Remarks on color variation. Variation on the dorsal wing surfaces is small, limited to the number of dorsal ocelli (one or two). The ventral surface of both wings shows some variation in intensity of pigmentation and line shape, and especially in the number and shape of the ocelli (as described above in both sexes) (Fig. 5).

Early stages

Egg. Spherical, yellowish, with 23-25 weakly marked longitudinal ridges and many faint transverse ridges outnumbering the longitudinal. Height 1.00 – 1.14 mm (mean = 1.09 mm, SD = 0.04, n = 8); diameter 1.00 – 1.10 mm (mean = 1.05 mm, SD = 0.04, n = 8). Duration five days (N = 2).

First instar (Fig. 4A, B, J). Head capsule width 0.6 mm; scoli 0.12 mm (n = 1). Head capsule black, with enlarged chalazae, bearing a pair of short scoli on vertex, each with two long narrow setae ending in a fine point (Fig. 4J). Third stemmata larger than the other stemmata. Body green, smooth, with red longitudinal stripes; caudal filaments very short. Setae transparent elongated. Maximum length 5 mm. Duration nine days.

Second instar (Fig. 4C). Head capsule width 0.7 mm; scoli 0.2 mm (n =1). Head dark brown with two diverging short scoli on vertex. Body striped longitudinally with white and reddish; caudal filaments short. Maximum length 7 mm. Duration 11 days.

Third instar (Fig. 4D). Head capsule width 1.26 mm; scoli 0.26 mm (n = 1). Head brown, with two diverging very short scoli on vertex. Body brown with many longitudinal stripes; caudal filaments short. Maximum length 12 mm. Duration 14 days.

Fourth instar (Fig. 4E). Head capsule width 1.96 mm; scoli 0.3 mm (n = 1). Very similar to third instar. Maximum length 17 mm. Duration 18 days.

Fifth (last) instar (Fig. 4F). Head capsule width 2.6 mm; scoli 0.56 mm (n =1). Head brown, with two diverging short scoli on vertex. Body brown with many longitudinal stripes; middorsal stripe conspicuously dark; ventral region dark brown; legs and prolegs light brown; caudal filaments short. Maximum length 23 mm. Duration 22 days. One additional larva reared from the same site underwent 6 instars, but the larva died just before pupation.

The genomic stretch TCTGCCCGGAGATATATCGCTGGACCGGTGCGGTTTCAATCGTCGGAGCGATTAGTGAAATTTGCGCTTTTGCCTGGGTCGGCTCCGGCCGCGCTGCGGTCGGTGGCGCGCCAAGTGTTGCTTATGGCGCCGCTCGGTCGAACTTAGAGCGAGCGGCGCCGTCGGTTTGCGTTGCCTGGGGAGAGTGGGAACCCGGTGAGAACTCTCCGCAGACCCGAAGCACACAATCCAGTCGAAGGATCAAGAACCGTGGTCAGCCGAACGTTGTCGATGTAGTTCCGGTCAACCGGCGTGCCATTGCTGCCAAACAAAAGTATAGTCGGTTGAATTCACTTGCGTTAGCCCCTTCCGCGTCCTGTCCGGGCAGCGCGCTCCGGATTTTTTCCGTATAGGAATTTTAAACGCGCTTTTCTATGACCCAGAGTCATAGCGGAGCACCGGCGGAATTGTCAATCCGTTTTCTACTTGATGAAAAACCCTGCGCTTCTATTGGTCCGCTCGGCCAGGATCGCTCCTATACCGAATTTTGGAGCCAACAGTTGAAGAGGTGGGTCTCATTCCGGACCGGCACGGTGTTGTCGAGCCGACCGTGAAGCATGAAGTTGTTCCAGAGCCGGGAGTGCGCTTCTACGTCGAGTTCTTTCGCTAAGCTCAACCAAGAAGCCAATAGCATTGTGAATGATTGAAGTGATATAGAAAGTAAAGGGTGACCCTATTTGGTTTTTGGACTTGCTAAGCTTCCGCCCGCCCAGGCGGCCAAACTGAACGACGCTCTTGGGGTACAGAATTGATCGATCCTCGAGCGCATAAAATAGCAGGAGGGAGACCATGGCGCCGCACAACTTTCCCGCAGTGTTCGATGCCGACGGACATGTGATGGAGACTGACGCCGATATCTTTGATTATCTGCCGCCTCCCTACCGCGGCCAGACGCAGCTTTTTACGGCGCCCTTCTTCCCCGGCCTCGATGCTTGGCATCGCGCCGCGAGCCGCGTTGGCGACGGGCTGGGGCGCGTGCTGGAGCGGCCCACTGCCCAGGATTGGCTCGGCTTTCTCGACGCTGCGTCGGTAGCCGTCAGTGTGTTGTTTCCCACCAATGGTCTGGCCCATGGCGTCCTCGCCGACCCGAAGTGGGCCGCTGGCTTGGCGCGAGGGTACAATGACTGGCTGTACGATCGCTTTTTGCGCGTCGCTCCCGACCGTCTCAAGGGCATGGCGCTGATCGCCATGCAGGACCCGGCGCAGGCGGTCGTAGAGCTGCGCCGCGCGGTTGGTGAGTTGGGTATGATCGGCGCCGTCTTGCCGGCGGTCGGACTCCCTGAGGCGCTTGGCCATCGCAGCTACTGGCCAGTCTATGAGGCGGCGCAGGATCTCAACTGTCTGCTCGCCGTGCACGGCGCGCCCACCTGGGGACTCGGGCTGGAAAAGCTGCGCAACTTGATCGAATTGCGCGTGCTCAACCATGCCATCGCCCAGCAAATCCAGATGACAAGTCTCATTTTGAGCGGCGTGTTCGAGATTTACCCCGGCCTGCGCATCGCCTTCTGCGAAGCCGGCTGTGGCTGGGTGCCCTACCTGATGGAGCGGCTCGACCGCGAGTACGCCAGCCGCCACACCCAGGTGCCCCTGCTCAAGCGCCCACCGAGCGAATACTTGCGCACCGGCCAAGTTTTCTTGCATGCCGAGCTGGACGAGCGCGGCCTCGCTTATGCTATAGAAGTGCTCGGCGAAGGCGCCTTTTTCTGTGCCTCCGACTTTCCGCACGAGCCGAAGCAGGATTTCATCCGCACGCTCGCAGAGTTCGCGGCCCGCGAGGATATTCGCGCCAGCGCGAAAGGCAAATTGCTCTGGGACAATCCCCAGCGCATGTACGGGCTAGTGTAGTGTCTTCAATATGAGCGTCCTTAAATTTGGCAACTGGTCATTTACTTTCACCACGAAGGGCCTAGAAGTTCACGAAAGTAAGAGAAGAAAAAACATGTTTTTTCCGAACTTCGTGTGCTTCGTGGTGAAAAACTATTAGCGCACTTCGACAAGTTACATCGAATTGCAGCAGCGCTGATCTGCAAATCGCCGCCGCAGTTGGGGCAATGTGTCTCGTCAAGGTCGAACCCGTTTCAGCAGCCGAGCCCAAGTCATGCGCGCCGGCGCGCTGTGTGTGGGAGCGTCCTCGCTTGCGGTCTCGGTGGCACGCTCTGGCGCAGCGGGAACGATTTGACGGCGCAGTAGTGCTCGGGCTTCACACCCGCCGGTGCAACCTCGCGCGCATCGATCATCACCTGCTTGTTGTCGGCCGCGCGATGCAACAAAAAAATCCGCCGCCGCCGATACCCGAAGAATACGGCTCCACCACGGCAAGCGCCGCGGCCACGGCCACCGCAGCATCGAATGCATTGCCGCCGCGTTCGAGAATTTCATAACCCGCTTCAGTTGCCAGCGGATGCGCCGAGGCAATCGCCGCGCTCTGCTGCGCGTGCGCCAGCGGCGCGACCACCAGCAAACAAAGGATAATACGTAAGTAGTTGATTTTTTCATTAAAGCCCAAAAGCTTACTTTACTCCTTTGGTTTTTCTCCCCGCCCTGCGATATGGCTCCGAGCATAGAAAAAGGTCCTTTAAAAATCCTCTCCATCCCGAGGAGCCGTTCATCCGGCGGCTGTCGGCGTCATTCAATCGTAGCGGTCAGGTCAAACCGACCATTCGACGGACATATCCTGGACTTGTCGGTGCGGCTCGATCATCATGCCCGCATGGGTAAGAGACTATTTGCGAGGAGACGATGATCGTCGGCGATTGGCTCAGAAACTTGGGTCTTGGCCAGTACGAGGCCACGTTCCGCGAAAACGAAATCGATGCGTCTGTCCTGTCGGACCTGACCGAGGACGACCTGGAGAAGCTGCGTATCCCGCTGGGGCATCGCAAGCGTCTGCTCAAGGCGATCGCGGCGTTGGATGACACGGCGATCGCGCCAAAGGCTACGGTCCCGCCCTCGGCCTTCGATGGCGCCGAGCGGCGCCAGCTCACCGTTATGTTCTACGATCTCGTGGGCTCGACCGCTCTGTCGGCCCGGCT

Pupa (Fig. 4G-I). Short and smooth; mostly dark brown, with short squared ocular caps; cremaster dark in ventral portion; dorsal abdomen with a paired series of short subdorsal white protuberances bordered with white. Total length 12 mm. Duration 12 days.

Behavior and natural history. Oviposition behavior was not observed in nature, and the host plant in the field is unknown. In the laboratory, larvae easily accepted Bambusa gracilis hort. ex Rivière & C. Rivière (Poaceae), a common ornamental Chinese bamboo. Adults were observed only in open habitats and grasslands, flying among grass patches and perching usually on the ground. Males were observed chasing other males on sunny occasions.

Distribution. Besides the three localities mentioned in the methods section, the species was also observed in the Serra do Cipó region including the Serra do Cipó National Park (Serra do Espinhaço mountain range; see details of the region in Freitas 2004), and in the Parque Estadual de Ibitipoca, Lima Duarte (21°41'S, 43°53'W) (in the Serra da Mantiqueira mountain range), both in Minas Gerais, Brazil.

Etymology. The specific epithet refers to the Pico do Itapeva, the type locality.

Holotype. Adult male (Fig. 1A) from Pico do Itapeva (22º45'S, 45º30'W), 1980-2000 m, Pindamonhangaba, São Paulo, Brazil, collected by A. V. L. Freitas on December 31, 2005. Deposited in the Museu de Zoologia (MZSP), Universidade de São Paulo, São Paulo, Brazil. Labels on the holotype (three labels, separated by transverse bars): HOLÓTIPO/B-817 ITAPV 31-XII-2005, Pico do Itapeva - lago, Pindamonhangaba, SP: Brasil, 22º46'S 45º31'W - Alt. ~ 2000m/Holótipo Moneuptychia itapeva Freitas.

Allotype. Adult female, ex-larva (Fig. 1B), same locality as holotype (head capsules and pupal casting deposited in the Museu de História Natural da Unicamp - AVLF leg.), also deposited in the MZSP. Labels on the allotype (three labels, separated by transverse bars): ALÓTIPO/A 311 - Moneuptychia sp., ex larva I-II-2006, Pico do Itapeva – lago, Pindamonhangaba, SP: Brasil, 22º46'S 45º31'W - Alt. ~ 2000m/Alótipo Moneuptychia itapeva Freitas.

Paratypes (Fig. 5B, D). One adult male same locality data as holotype (Fig. 5B); two males, same locality as holotype, collected in January 10, 2006 by the author, all deposited in the Museu de História Natural (Unicamp) (AVLF leg.); one female, Campos do Jordão, São Paulo, B. Pohl leg., no date (MZSP).